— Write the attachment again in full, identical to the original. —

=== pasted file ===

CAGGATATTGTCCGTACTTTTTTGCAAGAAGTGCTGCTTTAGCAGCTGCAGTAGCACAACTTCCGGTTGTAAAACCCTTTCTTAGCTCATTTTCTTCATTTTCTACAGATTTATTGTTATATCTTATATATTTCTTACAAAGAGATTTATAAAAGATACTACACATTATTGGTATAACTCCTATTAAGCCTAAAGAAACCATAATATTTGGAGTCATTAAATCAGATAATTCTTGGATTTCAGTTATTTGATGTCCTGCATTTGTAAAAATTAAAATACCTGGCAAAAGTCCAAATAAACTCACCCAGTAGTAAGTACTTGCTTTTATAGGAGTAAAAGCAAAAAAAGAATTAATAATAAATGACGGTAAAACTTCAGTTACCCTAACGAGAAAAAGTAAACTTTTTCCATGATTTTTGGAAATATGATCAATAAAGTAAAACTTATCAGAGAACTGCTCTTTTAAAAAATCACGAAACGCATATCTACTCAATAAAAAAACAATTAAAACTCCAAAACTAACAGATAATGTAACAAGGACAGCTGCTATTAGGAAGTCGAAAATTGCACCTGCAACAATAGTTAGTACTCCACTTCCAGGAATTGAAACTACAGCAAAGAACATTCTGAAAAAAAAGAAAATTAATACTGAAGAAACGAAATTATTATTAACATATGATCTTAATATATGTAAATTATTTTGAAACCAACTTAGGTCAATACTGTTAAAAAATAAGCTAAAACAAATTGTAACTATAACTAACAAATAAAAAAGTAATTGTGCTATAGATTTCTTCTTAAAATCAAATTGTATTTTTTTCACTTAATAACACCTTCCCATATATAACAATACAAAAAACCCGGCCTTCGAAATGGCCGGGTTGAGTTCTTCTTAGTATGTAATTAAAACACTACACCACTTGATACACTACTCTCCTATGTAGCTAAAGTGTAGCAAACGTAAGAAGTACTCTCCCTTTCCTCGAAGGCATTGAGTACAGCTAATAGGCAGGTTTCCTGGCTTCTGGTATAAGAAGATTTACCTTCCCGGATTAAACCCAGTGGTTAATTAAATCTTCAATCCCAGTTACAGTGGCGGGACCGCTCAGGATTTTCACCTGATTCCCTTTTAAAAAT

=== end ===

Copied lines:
CAGGATATTGTCCGTACTTTTTTGCAAGAAGTGCTGCTTTAGCAGCTGCAGTAGCACAACTTCCGGTTGTAAAACCCTTTCTTAGCTCATTTTCTTCATTTTCTACAGATTTATTGTTATATCTTATATATTTCTTACAAAGAGATTTATAAAAGATACTACACATTATTGGTATAACTCCTATTAAGCCTAAAGAAACCATAATATTTGGAGTCATTAAATCAGATAATTCTTGGATTTCAGTTATTTGATGTCCTGCATTTGTAAAAATTAAAATACCTGGCAAAAGTCCAAATAAACTCACCCAGTAGTAAGTACTTGCTTTTATAGGAGTAAAAGCAAAAAAAGAATTAATAATAAATGACGGTAAAACTTCAGTTACCCTAACGAGAAAAAGTAAACTTTTTCCATGATTTTTGGAAATATGATCAATAAAGTAAAACTTATCAGAGAACTGCTCTTTTAAAAAATCACGAAACGCATATCTACTCAATAAAAAAACAATTAAAACTCCAAAACTAACAGATAATGTAACAAGGACAGCTGCTATTAGGAAGTCGAAAATTGCACCTGCAACAATAGTTAGTACTCCACTTCCAGGAATTGAAACTACAGCAAAGAACATTCTGAAAAAAAAGAAAATTAATACTGAAGAAACGAAATTATTATTAACATATGATCTTAATATATGTAAATTATTTTGAAACCAACTTAGGTCAATACTGTTAAAAAATAAGCTAAAACAAATTGTAACTATAACTAACAAATAAAAAAGTAATTGTGCTATAGATTTCTTCTTAAAATCAAATTGTATTTTTTTCACTTAATAACACCTTCCCATATATAACAATACAAAAAACCCGGCCTTCGAAATGGCCGGGTTGAGTTCTTCTTAGTATGTAATTAAAACACTACACCACTTGATACACTACTCTCCTATGTAGCTAAAGTGTAGCAAACGTAAGAAGTACTCTCCCTTTCCTCGAAGGCATTGAGTACAGCTAATAGGCAGGTTTCCTGGCTTCTGGTATAAGAAGATTTACCTTCCCGGATTAAACCCAGTGGTTAATTAAATCTTCAATCCCAGTTACAGTGGCGGGACCGCTCAGGATTTTCACCTGATTCCCTTTTAAAAAT